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 Bank Note Companies
(1795-present)

Bank note and stock certificate engravers have been producing art depicting the American economic scene since the first stock certificate with an engraved vignette (for the Philadelphia and Lancaster Turnpike Road) was issued in 1795. Mining companies naturally wanted mining scenes to adorn their company certificates and scrip (company money), and thus was born a new genre of mining art. Fortunately the New York Stock Exchange has long required that the name of the engraving company (if not the actual engraver) appear on the face of all certificates traded, so we can easily identify the producers today. And in the 1880's it also issued an edict that stock certificates should carry a vignette to make counterfeiting more difficult. Some engravers worked from photographs of miners or of the mine buildings, and others drew from their imaginations.

By far the most prominent of the engraving and printing companiesóand the producer of the best mining artówas the American Bank Note Company, co-founded in 1810 by Robert Scot, who had been appointed by Thomas Jefferson to be the first chief engraver for the United States Mint in 1793. Originally known as Murray, Draper, Fairham & Company (after Scot's three partners), it merged in 1858 with six other engraving companies to form the American Bank Note Company. In addition to producing millions of U.S. Government bank notes annually, as well as postage stamps and public and private securities certificates, the company also printed currencies, bonds and stamps for various foreign countries including Argentina, Colombia, Brazil, Ecuador, Italy, Peru and Uruguay. In the 20th century the American Bank Note Company continued to absorb smaller engraving firms such as Franklin, Homer Lee, Western, and International. It remains a major International producer today.

For REPRODUCTION PERMISSION and high-resolution images of the engravings shown here, all from the Mineralogical Record Library, contact minrecord@comcast.net.

W.E.W.

Reference:
Tamarkin, B., and Krantz, L. (1999) The Art of the Market. Stewart, Tabori and Chang, New York, 176 p.

Click on thumbnail picture to see larger image.
Number of artworks found: 61 | Artworks being viewed: 1 to 8

The Mineralogical Record:  Bank Note Companies - Guanajuato, Mexico 1828 (10-peso bill) Guanajuato, Mexico 1828 (10-peso bill)
Depicts the famous Mexican silver-mining town of Guanajuato in 1828. Banco de Mexico 10-peso bill (1961), copyright American Bank Note Company; Mineralogical Record Library specimen.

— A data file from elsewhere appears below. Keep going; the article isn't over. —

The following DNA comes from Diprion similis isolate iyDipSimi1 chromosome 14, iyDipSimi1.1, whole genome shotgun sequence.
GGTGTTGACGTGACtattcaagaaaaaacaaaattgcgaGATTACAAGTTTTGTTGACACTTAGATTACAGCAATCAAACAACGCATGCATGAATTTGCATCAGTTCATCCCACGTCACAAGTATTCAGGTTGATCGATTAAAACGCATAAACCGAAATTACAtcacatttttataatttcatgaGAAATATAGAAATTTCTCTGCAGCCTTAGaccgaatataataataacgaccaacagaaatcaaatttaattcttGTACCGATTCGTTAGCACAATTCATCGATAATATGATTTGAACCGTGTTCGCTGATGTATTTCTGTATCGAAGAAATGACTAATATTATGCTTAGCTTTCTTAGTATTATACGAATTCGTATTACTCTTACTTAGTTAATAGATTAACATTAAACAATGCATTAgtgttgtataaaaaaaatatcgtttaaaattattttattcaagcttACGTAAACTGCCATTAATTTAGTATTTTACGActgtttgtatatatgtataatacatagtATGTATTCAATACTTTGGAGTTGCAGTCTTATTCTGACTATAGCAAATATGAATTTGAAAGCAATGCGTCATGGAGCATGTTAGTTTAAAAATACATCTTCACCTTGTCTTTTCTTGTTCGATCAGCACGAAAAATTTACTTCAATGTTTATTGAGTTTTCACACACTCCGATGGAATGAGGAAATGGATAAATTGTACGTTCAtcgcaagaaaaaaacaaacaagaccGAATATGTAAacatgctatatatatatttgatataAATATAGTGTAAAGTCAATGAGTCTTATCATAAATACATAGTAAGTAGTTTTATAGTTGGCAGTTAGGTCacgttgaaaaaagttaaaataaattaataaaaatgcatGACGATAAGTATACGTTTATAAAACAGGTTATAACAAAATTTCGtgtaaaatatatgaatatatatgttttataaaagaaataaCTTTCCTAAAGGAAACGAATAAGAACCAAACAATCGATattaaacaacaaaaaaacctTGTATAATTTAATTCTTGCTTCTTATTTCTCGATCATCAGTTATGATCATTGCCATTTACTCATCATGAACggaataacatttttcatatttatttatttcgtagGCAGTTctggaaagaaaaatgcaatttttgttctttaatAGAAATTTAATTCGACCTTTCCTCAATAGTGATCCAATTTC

The Mineralogical Record:  Bank Note Companies - Cerro de Pasco Copper Corporation (stock certificate) Cerro de Pasco Copper Corporation (stock certificate)
Depicts the Cerro de Pasco, Peru mines (1915), engraved and printed by the Republic Bank Note Company, Pittsburgh; Mineralogical Record Library specimen.
The Mineralogical Record:  Bank Note Companies - New Cornelia Copper Company  (stock certificate) New Cornelia Copper Company (stock certificate)
Depiction of an ore train being loaded in the open pit mine at Ajo, Arizona, probably engraved from a photograph (undated, probably 1900-1920), engraved and printed by the American Bank Note Company; Mineralogical Record Library specimen.
The Mineralogical Record:  Bank Note Companies - Phelps Dodge Corporation  (stock certificate) Phelps Dodge Corporation (stock certificate)
Depicting a miner drilling into the floor of a drift (undated, probably 1920's-1930's), engraved and printed by the American Bank Note Company; Mineralogical Record Library specimen.
The Mineralogical Record:  Bank Note Companies - Magma Copper Company  (stock certificate) Magma Copper Company (stock certificate)
Depicting the Magma mine, Superior, Arizona (1910), engraved and printed by the American Bank Note Company; Mineralogical Record Library specimen.
The Mineralogical Record:  Bank Note Companies - Arizona Commercial Mining Company  (stock certificate) Arizona Commercial Mining Company (stock certificate)
Depicting miners drilling underground (1912), engraved and printed by the John A. Lowell Bank Note Company, Boston; Mineralogical Record Library specimen.
The Mineralogical Record:  Bank Note Companies - New Dominion Copper Company  (stock certificate) New Dominion Copper Company (stock certificate)
Depicting a miner dumping an ore car down an ore chute (1921), engraved and printed by the New York Bank Note Company; Mineralogical Record Library specimen.
The Mineralogical Record:  Bank Note Companies - Tuolumne Copper Mining Company  (stock certificate) Tuolumne Copper Mining Company (stock certificate)
Depicting two miners drilling, engraved from a known photograph (1900-1918), engraved and printed by the Western Bank Note & Engraving Company, Chicago; Mineralogical Record Library specimen.
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The Mineralogical Record Museum of Art is is supported entirely by donations from
Kathryn and Bryan Lees, Rob Lavinsky, Wendell Wilson and Susan Robinson.

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